5) The complexity and cost of being a commoditized financial advisor will steadily increase. As compensation has dropped for advisors, the complexity and cost of being in business is increasing. The biggest reason is that financial services companies are continually cutting costs by reducing and withdrawing support both for advisors and consumers. In order to create value for their clientele as a commoditized advisor, individuals must increasingly assume rising overhead costs. Unable to compete on the basis of commoditized products or services, more value-added services must be provided to retain client and customer loyalty in a highly technological industry; this also requires continued investments in new equipment, training, and support personnel. While these costs are escalating, there are also increased expenses involved in compliance issues in terms of nonproductive time, liability insurance premiums and, of course, personal lawsuits, So far, trends indicate that when individual advisors are sued their affiliate organizations protect themselves first, frequently abandoning the individual.

6) Financial advisors will increasingly be forced to make a career decision: leave the industry, become a salaried employee or become a privately branded entrepreneur. Many financial advisors facing these pressures and dangers have become paralyzed. Their only strategy is one of hope: that things can't get worse, that the companies will always need and protect them. The most innovative and enterprising advisors will increasingly capitalize on their experiences, skills and existing resources and opportunities by opting out of the current system in favor of entrepreneurship and private branding.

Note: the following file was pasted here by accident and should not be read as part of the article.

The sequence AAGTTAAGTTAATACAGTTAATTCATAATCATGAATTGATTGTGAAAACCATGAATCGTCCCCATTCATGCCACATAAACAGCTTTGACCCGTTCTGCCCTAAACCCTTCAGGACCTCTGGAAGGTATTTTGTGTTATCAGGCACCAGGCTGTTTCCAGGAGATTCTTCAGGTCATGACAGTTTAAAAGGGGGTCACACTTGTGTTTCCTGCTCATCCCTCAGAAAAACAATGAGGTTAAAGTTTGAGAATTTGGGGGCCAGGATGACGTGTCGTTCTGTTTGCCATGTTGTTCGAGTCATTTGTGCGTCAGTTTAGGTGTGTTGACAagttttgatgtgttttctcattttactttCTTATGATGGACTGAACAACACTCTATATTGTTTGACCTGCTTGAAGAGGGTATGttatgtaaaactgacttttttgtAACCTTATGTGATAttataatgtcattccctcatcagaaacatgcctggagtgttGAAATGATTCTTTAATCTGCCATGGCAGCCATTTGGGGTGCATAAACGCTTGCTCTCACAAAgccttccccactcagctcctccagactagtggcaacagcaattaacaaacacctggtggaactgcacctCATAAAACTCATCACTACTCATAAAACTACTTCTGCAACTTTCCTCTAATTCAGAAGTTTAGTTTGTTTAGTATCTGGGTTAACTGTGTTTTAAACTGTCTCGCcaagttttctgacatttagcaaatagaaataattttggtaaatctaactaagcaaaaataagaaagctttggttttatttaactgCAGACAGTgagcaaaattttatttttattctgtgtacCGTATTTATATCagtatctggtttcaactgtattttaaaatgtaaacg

7) The most innovative and independent advisors will transform their practices into a "unique process" in which they are able to charge for their packaged wisdom. Taking this career path requires special investment, work and change on the part of an advisor. The investment and work will involve creating a "unique process" that incorporates the advisor's unique approach to value creation into a multi-stage thinking system that is privately branded. Clients and customers will pay an up-front fee to go through this system, during which they are able to transform their sense of direction, confidence and capability related to their futures. Invariably, commoditized products and services will be required to implement strategies developed within the unique process. The change that financial advisors need to undergo to develop a successful unique process entails no longer seeing themselves as sellers of commodities, but rather as creators of intellectual capital. Hundreds of financial advisors have already developed successful unique processes, and thousands more will do so.